Our business needs an agent.
August 9, 2010 1:41 PM   Subscribe

Is there such thing as a business contract "headhunter" or someone who would find us contracts for our business and take a cut of the contract, then go on their merry way -- sort of like an agent the way actors have agents?

My business partner and I are great at what we do, however we both hate the business development side of things and the whole dog and pony show associated with it. For the last 10 years our work has spoken for itself and still does, but we are somewhat tired of just doing the work that falls into our laps. Granted, it's good work and lucrative but we would like to get projects that are more interesting to us.

We do not want to hire someone full time. We do not want another partner. We want someone who will find us a six figure contract or two and then hibernate until we need them again, or just collect their commission and go away.

Having trouble searching for this sort of thing online and would prefer an established sort of "agent" instead of just someone out of work looking for something that might pan out. Or maybe that's just our best option.

Thoughts and brainstorms appreciated.
posted by thorny to Work & Money (9 answers total) 2 users marked this as a favorite
Response by poster: Of course I forgot to mention we're talking about the internet development arena, app development, basically anything that can be built using a computer.
posted by thorny at 1:42 PM on August 9, 2010

Isn't that a "broker"?
posted by blue_beetle at 1:52 PM on August 9, 2010

Yes, there is such a thing, my SO used exactly this kind of person when he ran his own company several years ago. However this was in London, UK. No ides what such a person would be called here in the US. Also his agent was specific to that industry (game development). The agency still exists today - Marjacq. Perhaps they could help you find a local equivalent if you are not in the areas they service?
posted by Joh at 1:58 PM on August 9, 2010

My wife just asked if I wrote your question. I asked a similar one a while back. The best answer I got was that unless you're a business producing a lot of work for an agent/agency, they're not too interested.

The route I'm taking is to figure out how not just to do production, which doesn't scale well, but turn it into a product that does scale. It's not clear this path is applicable to you. It wasn't clear to me until an ahah moment, which totally changed my elevator pitch and the way I perceived what I do.

And the people we've talked with ("worked with") who said they could market or represent us turned out to be nonstarters. The people who *can* market things well seem to have jobs where they *do* market things well, in large volume and full time. This is what I've found. Your mileage may vary.
posted by lothar at 3:04 PM on August 9, 2010

Speaking as somehow who has sold six figure software / web development contracts for a living, it's going to be difficult to find someone to do that on an ad-hoc basis. Getting new business from companies that don't know you is a long process. For six figure projects, figure 6-18 months from first contact, with probably a smaller project or two in there to prove your reliability. Your existing customers and those referrals you get now don't have to go through the awkward getting to know you phase. Given the amount of work and time involved on the part of the biz dev guy, nobody good will want to put that much effort into developing a relationship just to walk away from it with one or two commission checks.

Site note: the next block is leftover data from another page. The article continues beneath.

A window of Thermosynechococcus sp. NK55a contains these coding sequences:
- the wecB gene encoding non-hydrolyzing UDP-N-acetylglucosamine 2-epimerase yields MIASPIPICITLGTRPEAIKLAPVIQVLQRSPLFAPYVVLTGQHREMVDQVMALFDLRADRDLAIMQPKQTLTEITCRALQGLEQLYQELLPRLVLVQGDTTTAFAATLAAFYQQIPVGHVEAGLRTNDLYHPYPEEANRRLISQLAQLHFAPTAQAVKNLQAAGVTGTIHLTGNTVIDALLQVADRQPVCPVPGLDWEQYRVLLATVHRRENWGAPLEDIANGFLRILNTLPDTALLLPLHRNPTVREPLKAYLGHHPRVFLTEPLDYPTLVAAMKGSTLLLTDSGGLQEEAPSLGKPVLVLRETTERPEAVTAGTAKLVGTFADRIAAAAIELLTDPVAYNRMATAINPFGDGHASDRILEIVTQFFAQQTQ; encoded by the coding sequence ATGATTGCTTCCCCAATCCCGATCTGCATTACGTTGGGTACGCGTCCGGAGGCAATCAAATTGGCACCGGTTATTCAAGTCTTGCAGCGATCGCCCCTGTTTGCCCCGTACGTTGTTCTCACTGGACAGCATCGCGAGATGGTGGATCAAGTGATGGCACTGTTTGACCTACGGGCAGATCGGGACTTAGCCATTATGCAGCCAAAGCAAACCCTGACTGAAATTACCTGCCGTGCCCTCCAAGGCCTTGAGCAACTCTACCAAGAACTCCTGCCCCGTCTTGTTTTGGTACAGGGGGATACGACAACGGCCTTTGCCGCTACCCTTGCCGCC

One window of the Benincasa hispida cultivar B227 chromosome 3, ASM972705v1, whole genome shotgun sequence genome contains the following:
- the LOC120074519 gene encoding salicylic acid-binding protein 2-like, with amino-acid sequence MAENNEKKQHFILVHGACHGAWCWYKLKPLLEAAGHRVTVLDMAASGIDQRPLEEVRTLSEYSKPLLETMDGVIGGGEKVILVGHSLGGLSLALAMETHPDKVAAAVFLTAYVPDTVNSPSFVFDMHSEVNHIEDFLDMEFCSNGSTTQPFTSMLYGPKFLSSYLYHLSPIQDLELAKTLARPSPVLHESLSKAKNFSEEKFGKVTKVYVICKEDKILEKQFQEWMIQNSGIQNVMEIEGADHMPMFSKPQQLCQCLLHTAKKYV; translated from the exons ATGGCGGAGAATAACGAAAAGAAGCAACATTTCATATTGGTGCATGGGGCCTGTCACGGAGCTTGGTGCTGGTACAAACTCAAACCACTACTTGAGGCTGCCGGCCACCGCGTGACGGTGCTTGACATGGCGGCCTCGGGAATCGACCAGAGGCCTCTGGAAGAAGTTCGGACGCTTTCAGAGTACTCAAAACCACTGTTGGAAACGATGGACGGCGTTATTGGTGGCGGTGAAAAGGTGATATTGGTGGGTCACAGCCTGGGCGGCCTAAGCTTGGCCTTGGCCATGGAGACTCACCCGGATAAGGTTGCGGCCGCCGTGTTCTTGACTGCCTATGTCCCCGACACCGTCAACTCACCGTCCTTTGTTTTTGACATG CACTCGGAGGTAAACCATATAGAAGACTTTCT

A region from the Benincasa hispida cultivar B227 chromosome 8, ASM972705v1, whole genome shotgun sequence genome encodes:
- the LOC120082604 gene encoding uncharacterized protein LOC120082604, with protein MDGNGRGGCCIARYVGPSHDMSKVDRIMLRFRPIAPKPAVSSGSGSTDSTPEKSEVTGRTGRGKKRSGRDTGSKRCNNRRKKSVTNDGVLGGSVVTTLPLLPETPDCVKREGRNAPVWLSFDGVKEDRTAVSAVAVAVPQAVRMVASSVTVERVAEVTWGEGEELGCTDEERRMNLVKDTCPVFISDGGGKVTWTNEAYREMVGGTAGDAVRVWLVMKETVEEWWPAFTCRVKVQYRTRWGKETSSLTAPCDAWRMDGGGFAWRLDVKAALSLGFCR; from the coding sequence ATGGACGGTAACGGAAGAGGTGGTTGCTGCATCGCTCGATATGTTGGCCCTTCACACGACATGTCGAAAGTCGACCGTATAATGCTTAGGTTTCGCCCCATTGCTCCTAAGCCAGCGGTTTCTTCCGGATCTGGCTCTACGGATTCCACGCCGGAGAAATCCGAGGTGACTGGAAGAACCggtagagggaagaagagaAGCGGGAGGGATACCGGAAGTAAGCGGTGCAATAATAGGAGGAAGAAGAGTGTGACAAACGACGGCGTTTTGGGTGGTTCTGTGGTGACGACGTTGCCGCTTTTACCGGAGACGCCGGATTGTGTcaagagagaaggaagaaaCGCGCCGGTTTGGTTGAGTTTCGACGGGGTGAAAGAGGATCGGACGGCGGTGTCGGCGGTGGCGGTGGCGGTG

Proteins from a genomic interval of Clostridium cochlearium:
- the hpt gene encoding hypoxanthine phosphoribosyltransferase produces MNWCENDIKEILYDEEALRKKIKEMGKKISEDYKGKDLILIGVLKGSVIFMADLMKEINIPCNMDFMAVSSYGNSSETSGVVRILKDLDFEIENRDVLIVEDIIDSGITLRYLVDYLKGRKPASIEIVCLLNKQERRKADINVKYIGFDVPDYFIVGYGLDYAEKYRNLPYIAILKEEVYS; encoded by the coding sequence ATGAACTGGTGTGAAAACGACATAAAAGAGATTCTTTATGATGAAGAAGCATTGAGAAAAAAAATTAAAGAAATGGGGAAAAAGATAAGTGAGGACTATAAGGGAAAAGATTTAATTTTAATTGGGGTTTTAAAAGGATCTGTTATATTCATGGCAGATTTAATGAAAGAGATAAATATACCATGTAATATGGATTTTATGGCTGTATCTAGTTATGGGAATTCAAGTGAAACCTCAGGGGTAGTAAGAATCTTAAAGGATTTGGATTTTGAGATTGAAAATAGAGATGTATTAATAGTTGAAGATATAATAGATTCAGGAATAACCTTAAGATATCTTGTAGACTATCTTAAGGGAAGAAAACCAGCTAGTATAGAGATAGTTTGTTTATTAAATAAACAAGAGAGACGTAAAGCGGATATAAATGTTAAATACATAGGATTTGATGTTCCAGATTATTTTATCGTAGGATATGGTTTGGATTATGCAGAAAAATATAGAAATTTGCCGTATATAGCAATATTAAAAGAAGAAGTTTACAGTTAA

Probably your best option is to find somebody that would be involved in the projects you want, but from a non-competitive angle. Maybe a hardware VAR, or a design firm that might need to sub out the coding/ dB work on projects.
posted by COD at 3:09 PM on August 9, 2010 [1 favorite]

Your best bet is to look into b2b lead-gen programs for your industry to at least get the initial prospect in the door. This can be automated and cheaper, although you still need to do the legwork of closing the deal.

The reality that you need to face is, if you are not willing to invest in this person, they most likely are not going to be willing to invest in you. What you need is a full-time hunter sales person and the good ones are not cheap because they know they can deliver you revenue.
posted by Elminster24 at 4:20 PM on August 9, 2010

Response by poster: Thanks for the answers thus far. I've thought of it as a catch-22 for a lot of the reasons mentioned above. But yes, it makes sense to find a scalable *thing* that can snowball itself into further revenue. It seems like every time we've tried that it ends somewhat quickly because the contracts that were paying the bills needed attention.

We're in a contract right now that ends in 12-16 months so it might be possible to plan ahead since this is the longest commitment we've had the luxury of being involved with.

I just wasn't sure if there were any entities out there that dealt with this sort of thing or not. And it's not like we can't do all this ourselves or we're bad at the marketing part. It's just not our most favorite thing in the world to do.
posted by thorny at 4:42 PM on August 9, 2010

Thoughts and brainstorms appreciated

Ironically, the person you're looking for is often called a "rainmaker."
posted by NotMyselfRightNow at 5:26 PM on August 9, 2010

Best answer: Let people know that you offer a "finder's fee" of x% for bringing you new business worth at least $XXX,XXX or particular type of project. You could offer this to existing clients, other people you do business with, people you know personally, etc.
posted by Jacqueline at 4:31 PM on August 10, 2010

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